How Sacramento is Building a Smarter City

Overhead view of the Tower Bridge at night. Learn how Sacramento is building a smarter city.

How Sacramento is Building a Smarter City

October 4, 2018 | By The Railyards

What makes a city smart?

Smart cities use information and communication technologies to increase government efficiency and enhance quality and performance of urban services such as energy, transportation, and utilities.

Sacramento is the state’s eighth largest city and hub of the 2.2 million region. The State Capital is emerging as a Smart City - embracing emerging information to better understand and serve the needs of the community.

A Smart City recognizes the opportunity for information and technology as a tool to provide services to all its citizens: including accessibility, affordability, choices, coordination, and efficiency. - City of Sacramento

Smart Technology

On Monday, October 1, Sacramento became one of the first cities in the nation to launch Verizon’s 5G home broadband internet service.

5G technology is promising to change the way we connect and revolutionize our lives in unimaginable ways. 5G brings speeds 100 times faster than previous mobile service and 10 times faster than the fastest previous home internet service.

But speed isn’t the only benefit 5G is bringing to Sacramento.

One of the largest advantages of 5G service is “low-latency operation.” Latency means responsiveness - it’s the gap of time between a request and a response. 5G cuts latency rates from 4G’s average speed of 0.5 seconds down to 1 or 2 milliseconds (0.001 or 0.002 seconds).

And that’s going to be a game changer for technologies such as autonomous cars, virtual reality, traffic systems, gaming, and industries like medicine and manufacturing.

Latency is one of the biggest issues with autonomous cars. Imagine you’re driving your car on the freeway, traveling down I80 at 70 mph.

At that speed, the average stopping distance is about 96 meters (315 feet) if you see a danger up ahead. Twenty-one of those meters is distance spent processing the information - the time it takes for your brain to recognize the danger and realize you need to act on it. The remaining 75 meters is actual braking distance.

Now consider an autonomous vehicle powered by 5G in a Smart City.

The response time to a danger is milliseconds.

No human could process that information that quickly - meaning autonomous cars could lead to safer streets with fewer collisions.

Smart Transportation

Sacramento is an inaugural member of the Smart Cities Collaborative, earning one of sixteen spots in a collaborative to explore how technology can improve urban mobility.

Sixty cities applied to be a part of this collaborative, and Sacramento was chosen to participate along with other metros such as Los Angeles, San Francisco, San Jose, Denver, Portland, and Seattle.

Smart cities are improving how we move by supporting more affordable and sustainable mobility choices, improving the quality and reliability of transit services, enhancing pedestrian and bicycle infrastructure, and making better use of the space allocated to parking.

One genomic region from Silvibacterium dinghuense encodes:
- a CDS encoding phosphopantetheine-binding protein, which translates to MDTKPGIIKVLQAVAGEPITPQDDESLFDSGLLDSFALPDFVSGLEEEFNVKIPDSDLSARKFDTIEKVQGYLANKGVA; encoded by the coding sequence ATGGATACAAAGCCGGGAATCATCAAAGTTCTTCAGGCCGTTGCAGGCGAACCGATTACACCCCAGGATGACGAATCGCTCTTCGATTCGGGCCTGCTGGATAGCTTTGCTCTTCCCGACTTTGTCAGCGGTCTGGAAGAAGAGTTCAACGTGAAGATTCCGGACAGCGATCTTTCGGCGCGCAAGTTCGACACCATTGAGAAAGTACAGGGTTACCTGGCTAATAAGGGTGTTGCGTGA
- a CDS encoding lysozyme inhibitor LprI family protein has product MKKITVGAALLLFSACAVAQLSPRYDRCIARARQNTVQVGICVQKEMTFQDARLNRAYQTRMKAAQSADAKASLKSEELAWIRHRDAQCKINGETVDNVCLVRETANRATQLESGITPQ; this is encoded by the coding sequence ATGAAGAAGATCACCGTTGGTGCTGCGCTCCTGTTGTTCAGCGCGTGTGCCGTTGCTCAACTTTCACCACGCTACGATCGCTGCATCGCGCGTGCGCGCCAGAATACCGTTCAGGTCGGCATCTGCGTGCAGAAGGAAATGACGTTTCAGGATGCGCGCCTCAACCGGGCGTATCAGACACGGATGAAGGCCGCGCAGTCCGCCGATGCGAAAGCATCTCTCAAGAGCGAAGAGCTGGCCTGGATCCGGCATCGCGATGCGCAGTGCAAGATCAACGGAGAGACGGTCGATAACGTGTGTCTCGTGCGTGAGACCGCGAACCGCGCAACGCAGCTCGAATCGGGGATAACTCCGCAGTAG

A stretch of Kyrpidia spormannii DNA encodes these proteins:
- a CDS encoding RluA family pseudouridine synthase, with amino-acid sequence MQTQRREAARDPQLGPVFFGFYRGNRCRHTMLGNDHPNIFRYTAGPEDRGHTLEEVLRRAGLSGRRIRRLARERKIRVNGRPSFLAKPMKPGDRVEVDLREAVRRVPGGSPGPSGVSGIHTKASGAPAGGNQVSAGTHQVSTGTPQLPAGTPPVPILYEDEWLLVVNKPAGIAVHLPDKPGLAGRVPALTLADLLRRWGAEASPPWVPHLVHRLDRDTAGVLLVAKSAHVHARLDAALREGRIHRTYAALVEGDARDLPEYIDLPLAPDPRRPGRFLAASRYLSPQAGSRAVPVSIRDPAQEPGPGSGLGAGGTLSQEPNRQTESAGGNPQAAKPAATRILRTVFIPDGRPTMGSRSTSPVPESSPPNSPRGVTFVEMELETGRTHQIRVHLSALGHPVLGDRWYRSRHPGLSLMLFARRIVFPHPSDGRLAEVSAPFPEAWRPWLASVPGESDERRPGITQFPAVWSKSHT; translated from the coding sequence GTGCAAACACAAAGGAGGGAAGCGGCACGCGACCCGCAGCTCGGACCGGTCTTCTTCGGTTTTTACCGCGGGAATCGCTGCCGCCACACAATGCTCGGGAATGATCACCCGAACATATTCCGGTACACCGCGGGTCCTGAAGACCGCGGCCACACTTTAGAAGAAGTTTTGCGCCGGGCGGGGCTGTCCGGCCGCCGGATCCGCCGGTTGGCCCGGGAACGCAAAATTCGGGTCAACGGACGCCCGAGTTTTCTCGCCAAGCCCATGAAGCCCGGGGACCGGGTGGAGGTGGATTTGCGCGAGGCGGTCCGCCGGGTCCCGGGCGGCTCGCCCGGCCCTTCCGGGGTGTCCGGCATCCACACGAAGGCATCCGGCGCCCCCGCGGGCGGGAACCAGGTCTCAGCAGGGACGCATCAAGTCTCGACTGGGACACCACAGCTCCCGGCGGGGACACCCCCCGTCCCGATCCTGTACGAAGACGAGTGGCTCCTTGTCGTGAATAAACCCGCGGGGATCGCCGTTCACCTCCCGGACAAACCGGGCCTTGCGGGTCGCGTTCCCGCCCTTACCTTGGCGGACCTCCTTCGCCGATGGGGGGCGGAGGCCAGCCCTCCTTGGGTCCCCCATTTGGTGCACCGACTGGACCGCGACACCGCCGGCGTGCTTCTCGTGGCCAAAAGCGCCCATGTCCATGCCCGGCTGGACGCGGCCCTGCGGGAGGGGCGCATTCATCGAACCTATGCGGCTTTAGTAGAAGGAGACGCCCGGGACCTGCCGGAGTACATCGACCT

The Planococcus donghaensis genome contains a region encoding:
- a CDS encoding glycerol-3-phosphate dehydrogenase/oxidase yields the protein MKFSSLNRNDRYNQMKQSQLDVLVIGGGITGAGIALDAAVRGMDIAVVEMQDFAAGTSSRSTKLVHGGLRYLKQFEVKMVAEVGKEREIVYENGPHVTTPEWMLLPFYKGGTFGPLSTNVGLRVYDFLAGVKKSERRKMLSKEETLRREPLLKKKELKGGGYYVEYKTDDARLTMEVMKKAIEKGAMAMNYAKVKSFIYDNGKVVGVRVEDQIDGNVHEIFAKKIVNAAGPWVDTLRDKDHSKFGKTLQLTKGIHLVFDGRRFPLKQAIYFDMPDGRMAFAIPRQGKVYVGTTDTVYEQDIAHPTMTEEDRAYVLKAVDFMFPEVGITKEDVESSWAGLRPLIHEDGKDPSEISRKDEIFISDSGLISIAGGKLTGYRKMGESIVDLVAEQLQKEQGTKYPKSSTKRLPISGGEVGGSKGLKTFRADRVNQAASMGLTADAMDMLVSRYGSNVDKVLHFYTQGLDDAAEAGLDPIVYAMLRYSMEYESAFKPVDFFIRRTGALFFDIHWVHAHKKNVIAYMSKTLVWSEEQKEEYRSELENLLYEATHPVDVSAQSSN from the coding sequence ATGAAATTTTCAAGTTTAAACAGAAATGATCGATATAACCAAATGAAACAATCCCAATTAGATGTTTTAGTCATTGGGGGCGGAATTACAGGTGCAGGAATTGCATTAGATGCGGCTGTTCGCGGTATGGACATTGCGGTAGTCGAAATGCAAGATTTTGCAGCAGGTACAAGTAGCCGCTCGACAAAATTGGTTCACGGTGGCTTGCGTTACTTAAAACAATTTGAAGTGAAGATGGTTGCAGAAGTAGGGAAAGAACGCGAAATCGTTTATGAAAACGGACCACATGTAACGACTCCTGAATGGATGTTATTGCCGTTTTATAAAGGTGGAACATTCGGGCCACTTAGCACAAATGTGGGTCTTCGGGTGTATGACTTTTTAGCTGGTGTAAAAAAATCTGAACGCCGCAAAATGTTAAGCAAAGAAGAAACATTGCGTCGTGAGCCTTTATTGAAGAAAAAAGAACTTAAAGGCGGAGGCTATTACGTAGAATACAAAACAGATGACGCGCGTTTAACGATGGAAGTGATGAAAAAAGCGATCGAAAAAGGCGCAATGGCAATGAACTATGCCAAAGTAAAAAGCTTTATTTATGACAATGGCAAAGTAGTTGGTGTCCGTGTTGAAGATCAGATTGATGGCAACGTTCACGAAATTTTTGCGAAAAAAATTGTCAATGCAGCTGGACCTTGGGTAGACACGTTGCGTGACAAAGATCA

Smart cities like Sacramento are taking the lead in how we adapt to climate change by installing electric vehicle infrastructure, converting public fleets and buses to electric vehicles, incentivizing shared-use mobility options (like Sacramento’s new bike-share program), and closely monitoring air pollution to identify and address emissions hotspots.

The City of Sacramento’s fleet is one of the greenest and most advanced in the U.S., with 50% alternative fuel vehicles and over 30 electric vehicles.

Smart Public Safety

Smart Cities like Sacramento are using technology and data to locate, mitigate, and prevent safety issues.

Sacramento launched a Real-Time Crime Center in 2016. Thousands of high-resolution cameras around Sacramento feed in real-time images to the center.

The ultimate goal of the Crime Center is to stop crime before it happens. With the higher speeds and lower response time of 5G now available in Sacramento, the Crime Center is sure to be even closer to its goal.

Sacramento has also deployed four zero emission motorcycles to help officers who need to be more maneuverable around the Golden 1 Center and at other downtown events such as parades, marches, and demonstrations. The zero emission bikes are more compact, quieter, and safer for crowds.

Sacramento is showing that arming a police force with smart new technology can be instrumental in creating a city that’s safer for everyone.

Smart Operations

Sacramento is a leader in sustainability and is using technology in new ways to continually improve operational efficiencies.

Since 2005, the City has achieved a 24% reduction in municipal greenhouse gas emissions with projects such as streetlight retrofits and the development of 4.9 megawatts of solar photovoltaics at City facilities.

Municipal efforts have complemented private sector innovation, most recently with the completion of the LEED Platinum designated Golden 1 Center - the greenest and most technologically advanced arena in the world.

Sacramento is a Smart City. It’s leading the nation in new technology and with innovative programs that help connect residents and improve the lives of everyone who works, plays, and stays here. From 5G internet to electric vehicle to a state-of-the-art crime center, Sacramento is demonstrating a willingness to build a smarter city today - and tomorrow.

Photo courtesy of Nicholas Miller.

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